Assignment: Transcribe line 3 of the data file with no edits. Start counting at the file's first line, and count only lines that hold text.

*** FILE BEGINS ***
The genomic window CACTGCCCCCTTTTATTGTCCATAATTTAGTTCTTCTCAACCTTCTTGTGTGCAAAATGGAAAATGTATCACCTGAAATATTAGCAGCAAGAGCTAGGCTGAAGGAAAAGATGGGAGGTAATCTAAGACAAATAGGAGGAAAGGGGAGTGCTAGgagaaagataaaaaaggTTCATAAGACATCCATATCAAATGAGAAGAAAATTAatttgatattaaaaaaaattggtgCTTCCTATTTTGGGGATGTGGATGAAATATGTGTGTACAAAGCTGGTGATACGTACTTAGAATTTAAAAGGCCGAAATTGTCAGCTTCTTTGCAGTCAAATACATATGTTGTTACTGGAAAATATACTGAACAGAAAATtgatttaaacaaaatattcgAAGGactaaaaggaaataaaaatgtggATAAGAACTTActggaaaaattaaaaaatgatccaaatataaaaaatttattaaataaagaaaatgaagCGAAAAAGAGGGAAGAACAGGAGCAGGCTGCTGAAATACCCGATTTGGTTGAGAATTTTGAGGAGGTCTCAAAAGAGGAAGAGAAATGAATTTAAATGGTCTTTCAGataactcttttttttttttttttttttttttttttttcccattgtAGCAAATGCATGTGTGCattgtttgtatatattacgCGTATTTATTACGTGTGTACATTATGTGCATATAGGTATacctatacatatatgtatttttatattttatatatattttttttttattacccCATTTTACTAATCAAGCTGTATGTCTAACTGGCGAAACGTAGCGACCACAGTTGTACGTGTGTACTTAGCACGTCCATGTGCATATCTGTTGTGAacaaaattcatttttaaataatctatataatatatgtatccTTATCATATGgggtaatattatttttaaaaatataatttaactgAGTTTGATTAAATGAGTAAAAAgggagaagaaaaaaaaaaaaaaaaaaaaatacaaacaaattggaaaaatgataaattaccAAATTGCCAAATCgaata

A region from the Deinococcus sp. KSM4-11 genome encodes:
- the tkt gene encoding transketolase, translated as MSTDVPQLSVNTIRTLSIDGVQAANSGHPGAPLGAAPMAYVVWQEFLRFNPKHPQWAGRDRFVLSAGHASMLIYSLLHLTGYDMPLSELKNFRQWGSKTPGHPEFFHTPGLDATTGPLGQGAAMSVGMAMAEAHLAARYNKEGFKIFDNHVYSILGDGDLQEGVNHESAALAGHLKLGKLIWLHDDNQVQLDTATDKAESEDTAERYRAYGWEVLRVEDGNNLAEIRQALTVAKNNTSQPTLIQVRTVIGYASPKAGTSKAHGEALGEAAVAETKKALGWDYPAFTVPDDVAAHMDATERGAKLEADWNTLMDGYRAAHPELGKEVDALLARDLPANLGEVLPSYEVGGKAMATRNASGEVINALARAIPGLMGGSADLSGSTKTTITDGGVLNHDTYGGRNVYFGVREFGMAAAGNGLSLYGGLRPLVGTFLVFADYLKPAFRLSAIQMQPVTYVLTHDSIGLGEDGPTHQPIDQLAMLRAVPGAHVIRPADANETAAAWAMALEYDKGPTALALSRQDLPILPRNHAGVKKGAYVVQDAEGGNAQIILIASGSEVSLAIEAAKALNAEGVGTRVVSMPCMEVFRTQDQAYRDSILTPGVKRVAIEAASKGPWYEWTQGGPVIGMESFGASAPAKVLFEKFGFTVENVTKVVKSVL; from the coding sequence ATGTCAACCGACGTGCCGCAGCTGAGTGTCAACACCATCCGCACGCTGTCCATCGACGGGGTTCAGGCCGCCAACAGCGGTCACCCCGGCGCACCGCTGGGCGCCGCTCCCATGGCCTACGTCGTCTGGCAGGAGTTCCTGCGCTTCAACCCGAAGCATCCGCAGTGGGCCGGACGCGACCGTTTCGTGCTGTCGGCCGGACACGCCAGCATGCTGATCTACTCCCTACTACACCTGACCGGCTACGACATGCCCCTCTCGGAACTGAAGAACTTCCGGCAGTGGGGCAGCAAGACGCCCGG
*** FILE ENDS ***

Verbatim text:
- the tkt gene encoding transketolase, translated as MSTDVPQLSVNTIRTLSIDGVQAANSGHPGAPLGAAPMAYVVWQEFLRFNPKHPQWAGRDRFVLSAGHASMLIYSLLHLTGYDMPLSELKNFRQWGSKTPGHPEFFHTPGLDATTGPLGQGAAMSVGMAMAEAHLAARYNKEGFKIFDNHVYSILGDGDLQEGVNHESAALAGHLKLGKLIWLHDDNQVQLDTATDKAESEDTAERYRAYGWEVLRVEDGNNLAEIRQALTVAKNNTSQPTLIQVRTVIGYASPKAGTSKAHGEALGEAAVAETKKALGWDYPAFTVPDDVAAHMDATERGAKLEADWNTLMDGYRAAHPELGKEVDALLARDLPANLGEVLPSYEVGGKAMATRNASGEVINALARAIPGLMGGSADLSGSTKTTITDGGVLNHDTYGGRNVYFGVREFGMAAAGNGLSLYGGLRPLVGTFLVFADYLKPAFRLSAIQMQPVTYVLTHDSIGLGEDGPTHQPIDQLAMLRAVPGAHVIRPADANETAAAWAMALEYDKGPTALALSRQDLPILPRNHAGVKKGAYVVQDAEGGNAQIILIASGSEVSLAIEAAKALNAEGVGTRVVSMPCMEVFRTQDQAYRDSILTPGVKRVAIEAASKGPWYEWTQGGPVIGMESFGASAPAKVLFEKFGFTVENVTKVVKSVL; from the coding sequence ATGTCAACCGACGTGCCGCAGCTGAGTGTCAACACCATCCGCACGCTGTCCATCGACGGGGTTCAGGCCGCCAACAGCGGTCACCCCGGCGCACCGCTGGGCGCCGCTCCCATGGCCTACGTCGTCTGGCAGGAGTTCCTGCGCTTCAACCCGAAGCATCCGCAGTGGGCCGGACGCGACCGTTTCGTGCTGTCGGCCGGACACGCCAGCATGCTGATCTACTCCCTACTACACCTGACCGGCTACGACATGCCCCTCTCGGAACTGAAGAACTTCCGGCAGTGGGGCAGCAAGACGCCCGG